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Interest in Jordan's parliamentary elections goes up in smoke

In an attempt to placate voters angry about fuel price hikes, Jordan has lowered cigarette prices. But the two moves have overshadowed the key thing: voting in upcoming elections.

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The unpopular gas price hikes were adopted at the request of the International Monetary Fund, which made them a condition for the Jordanian government to receive $2 billion in IMF aid to avert an economic collapse. 

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Jordan is struggling under a budget deficit of about 11 percent of GDP, and more hard times are likely on the way: After the parliamentary election, the new government is expected to raise electricity rates; the cutoff of cheaper Egyptian natural gas in 2011 because of attacks on the Sinai pipeline pushed up costs. 

Mohammed Dairi, a parliamentary candidate running in Amman's third district, criticized the cigarette price cut as a bad public health policy but also acknowledged that Jordanians' top concern right now is their pocketbook.

"People don't talk right now about parliament. They talk about the price of gas," he says. "Jordanians want to make sure that they have a job and enough food on the table. They aren't interested in politics."

Government distrust

Analysts and Jordanians say that the anger over the price hikes were enhanced by a sense that government does not work for them because it is corrupt and too easily influenced by groups with wasta, or connections. Some see the decision on cigarettes as a related problem: an example of the government bowing to a powerful business lobby.

Khalid al Wazzani, an economist, says that the government has defended the cuts by arguing that it will stimulate demand for cigarettes and generate more tax revenue for the government. The price cut has had the desired effect, from the government's perspective. Demand for locally made cigarettes has surged since December, as their prices have become competitive with those of the smuggled cigarettes.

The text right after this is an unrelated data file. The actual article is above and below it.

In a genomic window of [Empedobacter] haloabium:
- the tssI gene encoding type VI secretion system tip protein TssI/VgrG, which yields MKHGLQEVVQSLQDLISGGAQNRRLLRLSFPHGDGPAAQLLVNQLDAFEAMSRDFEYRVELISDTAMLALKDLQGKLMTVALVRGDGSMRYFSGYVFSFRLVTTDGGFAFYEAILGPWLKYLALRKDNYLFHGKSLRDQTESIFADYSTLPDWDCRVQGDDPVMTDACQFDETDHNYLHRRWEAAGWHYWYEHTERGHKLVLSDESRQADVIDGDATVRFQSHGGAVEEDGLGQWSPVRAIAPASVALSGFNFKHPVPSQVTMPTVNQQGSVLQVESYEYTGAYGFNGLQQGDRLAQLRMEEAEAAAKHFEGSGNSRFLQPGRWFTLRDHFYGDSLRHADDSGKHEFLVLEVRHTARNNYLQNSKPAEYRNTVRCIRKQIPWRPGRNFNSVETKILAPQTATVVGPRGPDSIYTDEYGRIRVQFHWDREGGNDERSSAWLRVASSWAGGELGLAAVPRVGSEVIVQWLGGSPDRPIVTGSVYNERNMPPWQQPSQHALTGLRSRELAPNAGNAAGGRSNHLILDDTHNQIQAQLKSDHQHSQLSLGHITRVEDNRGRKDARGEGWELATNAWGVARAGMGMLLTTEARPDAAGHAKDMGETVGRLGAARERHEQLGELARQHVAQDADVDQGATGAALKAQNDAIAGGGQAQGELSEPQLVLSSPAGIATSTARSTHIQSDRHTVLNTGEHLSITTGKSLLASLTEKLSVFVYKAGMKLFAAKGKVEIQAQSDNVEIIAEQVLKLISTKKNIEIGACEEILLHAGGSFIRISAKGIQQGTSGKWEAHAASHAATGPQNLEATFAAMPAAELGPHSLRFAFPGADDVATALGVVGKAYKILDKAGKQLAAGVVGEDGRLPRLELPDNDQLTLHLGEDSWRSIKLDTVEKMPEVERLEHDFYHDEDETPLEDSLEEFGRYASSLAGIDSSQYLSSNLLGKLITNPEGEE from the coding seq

"Everybody is going for Marlboros because it's now at a regular price," says Hikmat Il-Turk, the owner of the Al Mhwarde Tobacco Shop in Amman. "They tried to make Jordanian cigarettes cheaper to compete with the illegal ones."

However, Mr. Wazzani believes the cigarette price cuts are a symptom of a government that is "soft" when it comes to resisting business interests. 

"If corruption is when you don’t do your job properly, then this is it," says Wazzani, who also owns Is-Snaad, an Amman consulting firm. "If you insist on raising the price on gas, you should raise the tax on cigarettes. This is a precedent I have never seen anywhere in the world."

He said that the short-term economic benefit would be offset by a long-term rise in health expenditures.

Even grateful smokers in Jordan couldn’t help noticing that the cuts were timed just one month after the removal of the gas subsidies. At the tobacco shop, Mandouh Hannoun said that he’d prefer to have cheaper gas prices and higher cigarette prices.

"Consumers are always happy for lower prices, it’s only natural," he says. "It’s good for the cigarette companies. But it's bad for the public health of the people."

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